Central European University (CEU)

2011-2016, Budapest
Lead Designer: O’Donnell + Tuomey Ltd. Hungarian partner: M-Teampannon Kft.

The design work on the CEU campus development was done by Irish architects Sheila O'Donnell és John Tuomey, winners of the  international architectural competition called on by CEU in 2011, and their Hungarian partner M-Teampannon Ltd. In the current, first stage of the three stage campus development the designers were charged with the refurbishment of the building at Nádor utca 13., a classicist style building designed in 1841 – its original, historical  elevation and its inner spaces to be kept intact – and, with the design of a new building at the Nádor utca 15  –currently empty- site. Major sources of inspiration for the design concept of the Irish designers have been the typical courtyards and cantilevered access passages of tenement buildings erected at the turn of the 19-20th century, as well as urban research concerning the period, with studies exploring the origin and evolvement of the deep courtyards. These typical imprints of the old city are perceivable at the inner courts of the project, that are linked to each other horizontally, vertically, even diagonally, as well as at the new  breakthroughs and passages that have replaced the original, confusing, passages and inner dead-end roads with a clear, unambiguous communication system.



The architectural solutions also -kind of- respond to the question of how it is possible to bring about in an existing ambience - while preserving its character - a built environment for an entirely different purpose, to bring about an unheard of  richness of spaces by an unusual gesture, by a metamorphosis: by changing inside into outside, by inner changing of the outsides, with breakthroughs and interconnections, by way of sophisticated space sculpting.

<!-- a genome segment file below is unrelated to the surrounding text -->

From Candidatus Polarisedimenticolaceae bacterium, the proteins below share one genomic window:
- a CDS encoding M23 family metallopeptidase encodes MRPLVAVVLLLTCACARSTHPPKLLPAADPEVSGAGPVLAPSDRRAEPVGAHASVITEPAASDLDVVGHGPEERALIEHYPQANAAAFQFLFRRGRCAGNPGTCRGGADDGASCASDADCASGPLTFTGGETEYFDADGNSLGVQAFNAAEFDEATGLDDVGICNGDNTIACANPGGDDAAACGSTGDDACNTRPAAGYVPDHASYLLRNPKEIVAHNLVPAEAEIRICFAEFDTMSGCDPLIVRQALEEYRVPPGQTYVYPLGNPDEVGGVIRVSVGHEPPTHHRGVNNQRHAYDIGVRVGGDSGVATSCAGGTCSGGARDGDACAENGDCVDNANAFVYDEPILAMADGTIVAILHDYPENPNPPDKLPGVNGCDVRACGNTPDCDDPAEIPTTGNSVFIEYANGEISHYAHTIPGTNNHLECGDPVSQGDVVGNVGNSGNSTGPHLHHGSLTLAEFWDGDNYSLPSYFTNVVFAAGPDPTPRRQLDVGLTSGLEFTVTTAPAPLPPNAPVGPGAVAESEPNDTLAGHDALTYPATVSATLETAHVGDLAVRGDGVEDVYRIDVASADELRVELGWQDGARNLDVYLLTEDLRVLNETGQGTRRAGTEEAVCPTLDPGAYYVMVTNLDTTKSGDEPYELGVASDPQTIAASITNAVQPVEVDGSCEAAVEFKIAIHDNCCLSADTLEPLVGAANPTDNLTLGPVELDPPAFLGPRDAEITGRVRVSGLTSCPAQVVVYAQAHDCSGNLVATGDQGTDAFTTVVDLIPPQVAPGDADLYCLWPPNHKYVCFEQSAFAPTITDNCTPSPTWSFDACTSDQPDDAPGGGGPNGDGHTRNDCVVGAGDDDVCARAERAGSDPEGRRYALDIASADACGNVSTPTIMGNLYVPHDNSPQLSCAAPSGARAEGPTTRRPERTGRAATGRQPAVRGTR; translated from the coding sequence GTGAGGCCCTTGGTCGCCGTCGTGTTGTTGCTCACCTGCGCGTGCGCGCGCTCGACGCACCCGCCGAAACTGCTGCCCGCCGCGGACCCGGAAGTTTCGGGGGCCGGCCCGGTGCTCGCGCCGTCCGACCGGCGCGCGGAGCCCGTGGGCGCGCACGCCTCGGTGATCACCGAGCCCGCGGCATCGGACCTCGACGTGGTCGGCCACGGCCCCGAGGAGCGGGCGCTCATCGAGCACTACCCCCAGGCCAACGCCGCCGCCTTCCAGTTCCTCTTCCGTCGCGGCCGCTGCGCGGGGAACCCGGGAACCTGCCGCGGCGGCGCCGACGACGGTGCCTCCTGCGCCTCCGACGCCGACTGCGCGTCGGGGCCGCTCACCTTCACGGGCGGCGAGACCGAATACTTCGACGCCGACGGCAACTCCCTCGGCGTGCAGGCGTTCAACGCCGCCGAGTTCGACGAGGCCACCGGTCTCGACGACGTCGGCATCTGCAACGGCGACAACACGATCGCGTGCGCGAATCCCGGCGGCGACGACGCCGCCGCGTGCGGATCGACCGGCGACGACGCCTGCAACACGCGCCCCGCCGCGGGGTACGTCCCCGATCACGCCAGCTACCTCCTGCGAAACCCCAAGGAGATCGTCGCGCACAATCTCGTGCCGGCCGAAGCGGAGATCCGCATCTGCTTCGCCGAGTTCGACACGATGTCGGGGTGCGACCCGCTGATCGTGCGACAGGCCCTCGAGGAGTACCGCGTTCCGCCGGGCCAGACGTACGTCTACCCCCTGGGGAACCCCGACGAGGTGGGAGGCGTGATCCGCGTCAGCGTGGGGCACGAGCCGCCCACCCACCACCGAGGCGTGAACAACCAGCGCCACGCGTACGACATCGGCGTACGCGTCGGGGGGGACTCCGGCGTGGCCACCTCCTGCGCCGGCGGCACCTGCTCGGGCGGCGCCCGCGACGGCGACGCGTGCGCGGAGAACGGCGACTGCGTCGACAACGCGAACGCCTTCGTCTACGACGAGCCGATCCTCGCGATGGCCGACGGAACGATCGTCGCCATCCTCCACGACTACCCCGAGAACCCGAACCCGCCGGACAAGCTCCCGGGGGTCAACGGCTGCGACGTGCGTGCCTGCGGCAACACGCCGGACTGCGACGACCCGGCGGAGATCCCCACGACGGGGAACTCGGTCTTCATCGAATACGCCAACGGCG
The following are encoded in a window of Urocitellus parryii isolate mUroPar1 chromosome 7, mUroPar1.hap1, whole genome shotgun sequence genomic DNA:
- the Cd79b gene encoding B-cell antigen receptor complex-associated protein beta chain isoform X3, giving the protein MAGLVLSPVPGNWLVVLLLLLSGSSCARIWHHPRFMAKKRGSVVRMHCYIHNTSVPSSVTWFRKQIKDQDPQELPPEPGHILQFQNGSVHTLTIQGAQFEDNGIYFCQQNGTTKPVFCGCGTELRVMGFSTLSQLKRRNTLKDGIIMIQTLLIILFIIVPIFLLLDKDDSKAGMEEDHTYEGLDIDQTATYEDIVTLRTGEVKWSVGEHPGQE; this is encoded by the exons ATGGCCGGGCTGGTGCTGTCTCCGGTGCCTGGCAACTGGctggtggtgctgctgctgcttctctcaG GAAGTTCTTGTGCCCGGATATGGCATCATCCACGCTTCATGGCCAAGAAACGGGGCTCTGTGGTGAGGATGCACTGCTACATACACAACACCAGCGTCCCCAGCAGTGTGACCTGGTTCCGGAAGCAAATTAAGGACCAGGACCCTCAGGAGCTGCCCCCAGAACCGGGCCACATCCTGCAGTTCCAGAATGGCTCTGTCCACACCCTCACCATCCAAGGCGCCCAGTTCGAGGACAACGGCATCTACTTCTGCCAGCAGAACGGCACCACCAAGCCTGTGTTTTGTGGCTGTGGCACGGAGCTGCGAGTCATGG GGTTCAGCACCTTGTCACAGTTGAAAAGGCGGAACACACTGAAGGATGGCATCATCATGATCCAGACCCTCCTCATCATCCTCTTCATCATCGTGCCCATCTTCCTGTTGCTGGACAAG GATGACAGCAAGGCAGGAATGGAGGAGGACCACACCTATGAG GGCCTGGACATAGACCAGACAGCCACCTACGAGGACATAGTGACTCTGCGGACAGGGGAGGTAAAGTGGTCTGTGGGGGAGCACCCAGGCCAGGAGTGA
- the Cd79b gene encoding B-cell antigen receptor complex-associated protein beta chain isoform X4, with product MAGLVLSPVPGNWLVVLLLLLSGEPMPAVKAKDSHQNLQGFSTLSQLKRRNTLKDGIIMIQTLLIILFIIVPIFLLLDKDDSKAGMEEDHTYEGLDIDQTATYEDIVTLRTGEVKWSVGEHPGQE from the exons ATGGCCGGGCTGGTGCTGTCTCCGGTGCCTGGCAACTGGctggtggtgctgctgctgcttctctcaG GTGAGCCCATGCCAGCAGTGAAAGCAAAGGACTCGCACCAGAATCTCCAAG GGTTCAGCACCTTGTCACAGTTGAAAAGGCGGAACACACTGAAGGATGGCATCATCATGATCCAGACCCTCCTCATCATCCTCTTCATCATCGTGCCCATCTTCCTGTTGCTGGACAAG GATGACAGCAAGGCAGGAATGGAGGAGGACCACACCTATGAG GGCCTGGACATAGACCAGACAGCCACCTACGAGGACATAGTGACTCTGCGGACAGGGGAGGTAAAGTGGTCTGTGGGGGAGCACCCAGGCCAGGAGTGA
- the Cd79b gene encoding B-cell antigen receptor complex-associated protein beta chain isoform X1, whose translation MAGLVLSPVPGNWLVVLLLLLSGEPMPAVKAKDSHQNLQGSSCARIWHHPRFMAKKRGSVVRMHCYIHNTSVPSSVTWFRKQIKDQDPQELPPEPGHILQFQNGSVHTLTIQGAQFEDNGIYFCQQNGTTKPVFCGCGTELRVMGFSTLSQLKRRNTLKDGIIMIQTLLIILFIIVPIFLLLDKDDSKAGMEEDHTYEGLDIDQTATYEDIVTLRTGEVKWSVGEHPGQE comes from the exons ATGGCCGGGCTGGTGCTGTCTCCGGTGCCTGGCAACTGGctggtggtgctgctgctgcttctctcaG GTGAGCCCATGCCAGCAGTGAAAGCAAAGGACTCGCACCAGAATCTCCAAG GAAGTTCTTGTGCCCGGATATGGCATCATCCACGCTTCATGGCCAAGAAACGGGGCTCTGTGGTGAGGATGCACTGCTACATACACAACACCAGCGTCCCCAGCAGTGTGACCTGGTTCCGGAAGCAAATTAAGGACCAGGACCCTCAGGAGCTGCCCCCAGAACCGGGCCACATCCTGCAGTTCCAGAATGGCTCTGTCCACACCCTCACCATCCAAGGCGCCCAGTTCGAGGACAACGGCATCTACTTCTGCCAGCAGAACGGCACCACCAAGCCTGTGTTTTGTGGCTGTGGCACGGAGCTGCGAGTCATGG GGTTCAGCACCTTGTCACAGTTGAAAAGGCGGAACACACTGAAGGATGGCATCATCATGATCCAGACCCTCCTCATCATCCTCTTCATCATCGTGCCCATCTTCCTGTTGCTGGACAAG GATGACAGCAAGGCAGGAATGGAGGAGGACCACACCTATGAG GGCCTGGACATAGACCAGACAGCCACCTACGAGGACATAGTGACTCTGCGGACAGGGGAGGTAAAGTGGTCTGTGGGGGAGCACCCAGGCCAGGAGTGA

Beyond bringing about communication spaces and setting the inner architectural order of the new campus, the next major challenge was to integrate the future Nádor utca 15 building into the dense downtown urban fabric while retaining a contemporary approach. This integration has been achieved by the block-like ingredients of the elevations and by employing a lime-stone cladding that can be regarded as being classic. The scenic and panoramic roof garden can be used in its entirety  as a leisure facility for the 1500 students of the university. Thanks to the comprehensive, environment conscious design approach, the design of new campus of CEU received a ’good plus’ BREEAM qualification, thus being, among tertier education institutions, the first in Central and East Europe, and second on the whole of the continent, to have received this acknowledgement.